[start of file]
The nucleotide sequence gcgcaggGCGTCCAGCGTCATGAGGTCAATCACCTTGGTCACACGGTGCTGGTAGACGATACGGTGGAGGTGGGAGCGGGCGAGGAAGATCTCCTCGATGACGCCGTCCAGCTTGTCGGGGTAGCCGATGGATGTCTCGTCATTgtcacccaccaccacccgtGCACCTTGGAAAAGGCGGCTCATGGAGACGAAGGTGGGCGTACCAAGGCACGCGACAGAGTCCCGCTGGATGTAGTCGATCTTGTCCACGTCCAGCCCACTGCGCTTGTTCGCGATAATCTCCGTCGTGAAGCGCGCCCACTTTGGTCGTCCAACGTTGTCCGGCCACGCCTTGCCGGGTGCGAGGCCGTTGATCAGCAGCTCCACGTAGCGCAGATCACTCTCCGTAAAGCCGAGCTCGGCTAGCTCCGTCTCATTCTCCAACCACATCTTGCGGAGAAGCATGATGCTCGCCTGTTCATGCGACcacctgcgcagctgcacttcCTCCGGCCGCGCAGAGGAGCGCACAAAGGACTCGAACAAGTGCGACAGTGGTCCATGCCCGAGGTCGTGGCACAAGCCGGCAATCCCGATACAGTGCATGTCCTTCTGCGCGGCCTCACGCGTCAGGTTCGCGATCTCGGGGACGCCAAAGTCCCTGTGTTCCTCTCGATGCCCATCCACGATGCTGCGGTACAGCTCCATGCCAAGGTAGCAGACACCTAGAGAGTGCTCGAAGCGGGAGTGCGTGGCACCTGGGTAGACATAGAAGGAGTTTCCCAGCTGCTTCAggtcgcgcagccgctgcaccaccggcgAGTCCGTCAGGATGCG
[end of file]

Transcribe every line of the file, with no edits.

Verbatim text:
The nucleotide sequence gcgcaggGCGTCCAGCGTCATGAGGTCAATCACCTTGGTCACACGGTGCTGGTAGACGATACGGTGGAGGTGGGAGCGGGCGAGGAAGATCTCCTCGATGACGCCGTCCAGCTTGTCGGGGTAGCCGATGGATGTCTCGTCATTgtcacccaccaccacccgtGCACCTTGGAAAAGGCGGCTCATGGAGACGAAGGTGGGCGTACCAAGGCACGCGACAGAGTCCCGCTGGATGTAGTCGATCTTGTCCACGTCCAGCCCACTGCGCTTGTTCGCGATAATCTCCGTCGTGAAGCGCGCCCACTTTGGTCGTCCAACGTTGTCCGGCCACGCCTTGCCGGGTGCGAGGCCGTTGATCAGCAGCTCCACGTAGCGCAGATCACTCTCCGTAAAGCCGAGCTCGGCTAGCTCCGTCTCATTCTCCAACCACATCTTGCGGAGAAGCATGATGCTCGCCTGTTCATGCGACcacctgcgcagctgcacttcCTCCGGCCGCGCAGAGGAGCGCACAAAGGACTCGAACAAGTGCGACAGTGGTCCATGCCCGAGGTCGTGGCACAAGCCGGCAATCCCGATACAGTGCATGTCCTTCTGCGCGGCCTCACGCGTCAGGTTCGCGATCTCGGGGACGCCAAAGTCCCTGTGTTCCTCTCGATGCCCATCCACGATGCTGCGGTACAGCTCCATGCCAAGGTAGCAGACACCTAGAGAGTGCTCGAAGCGGGAGTGCGTGGCACCTGGGTAGACATAGAAGGAGTTTCCCAGCTGCTTCAggtcgcgcagccgctgcaccaccggcgAGTCCGTCAGGATGCG